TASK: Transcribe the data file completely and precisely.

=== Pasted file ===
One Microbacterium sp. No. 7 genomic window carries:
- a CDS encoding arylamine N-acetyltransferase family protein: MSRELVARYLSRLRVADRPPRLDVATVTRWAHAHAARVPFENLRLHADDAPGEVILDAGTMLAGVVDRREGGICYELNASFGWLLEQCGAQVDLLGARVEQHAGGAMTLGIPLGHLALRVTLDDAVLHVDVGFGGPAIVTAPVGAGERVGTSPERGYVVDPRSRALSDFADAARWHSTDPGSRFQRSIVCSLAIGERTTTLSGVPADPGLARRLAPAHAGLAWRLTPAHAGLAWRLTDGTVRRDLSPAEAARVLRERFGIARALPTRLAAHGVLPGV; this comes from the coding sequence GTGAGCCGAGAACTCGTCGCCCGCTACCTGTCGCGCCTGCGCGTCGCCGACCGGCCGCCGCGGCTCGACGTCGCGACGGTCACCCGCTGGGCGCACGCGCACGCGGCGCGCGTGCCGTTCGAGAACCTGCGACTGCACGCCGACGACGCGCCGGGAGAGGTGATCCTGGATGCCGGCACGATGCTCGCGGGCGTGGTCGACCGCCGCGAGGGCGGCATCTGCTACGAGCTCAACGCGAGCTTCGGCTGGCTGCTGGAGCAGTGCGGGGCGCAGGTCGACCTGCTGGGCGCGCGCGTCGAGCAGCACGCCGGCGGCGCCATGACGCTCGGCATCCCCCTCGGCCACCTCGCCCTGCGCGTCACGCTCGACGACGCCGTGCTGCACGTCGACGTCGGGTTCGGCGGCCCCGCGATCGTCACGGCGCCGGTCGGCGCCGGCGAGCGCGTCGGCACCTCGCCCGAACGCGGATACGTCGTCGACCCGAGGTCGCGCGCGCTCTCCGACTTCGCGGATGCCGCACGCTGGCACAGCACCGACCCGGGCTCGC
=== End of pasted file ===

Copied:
One Microbacterium sp. No. 7 genomic window carries:
- a CDS encoding arylamine N-acetyltransferase family protein: MSRELVARYLSRLRVADRPPRLDVATVTRWAHAHAARVPFENLRLHADDAPGEVILDAGTMLAGVVDRREGGICYELNASFGWLLEQCGAQVDLLGARVEQHAGGAMTLGIPLGHLALRVTLDDAVLHVDVGFGGPAIVTAPVGAGERVGTSPERGYVVDPRSRALSDFADAARWHSTDPGSRFQRSIVCSLAIGERTTTLSGVPADPGLARRLAPAHAGLAWRLTPAHAGLAWRLTDGTVRRDLSPAEAARVLRERFGIARALPTRLAAHGVLPGV; this comes from the coding sequence GTGAGCCGAGAACTCGTCGCCCGCTACCTGTCGCGCCTGCGCGTCGCCGACCGGCCGCCGCGGCTCGACGTCGCGACGGTCACCCGCTGGGCGCACGCGCACGCGGCGCGCGTGCCGTTCGAGAACCTGCGACTGCACGCCGACGACGCGCCGGGAGAGGTGATCCTGGATGCCGGCACGATGCTCGCGGGCGTGGTCGACCGCCGCGAGGGCGGCATCTGCTACGAGCTCAACGCGAGCTTCGGCTGGCTGCTGGAGCAGTGCGGGGCGCAGGTCGACCTGCTGGGCGCGCGCGTCGAGCAGCACGCCGGCGGCGCCATGACGCTCGGCATCCCCCTCGGCCACCTCGCCCTGCGCGTCACGCTCGACGACGCCGTGCTGCACGTCGACGTCGGGTTCGGCGGCCCCGCGATCGTCACGGCGCCGGTCGGCGCCGGCGAGCGCGTCGGCACCTCGCCCGAACGCGGATACGTCGTCGACCCGAGGTCGCGCGCGCTCTCCGACTTCGCGGATGCCGCACGCTGGCACAGCACCGACCCGGGCTCGC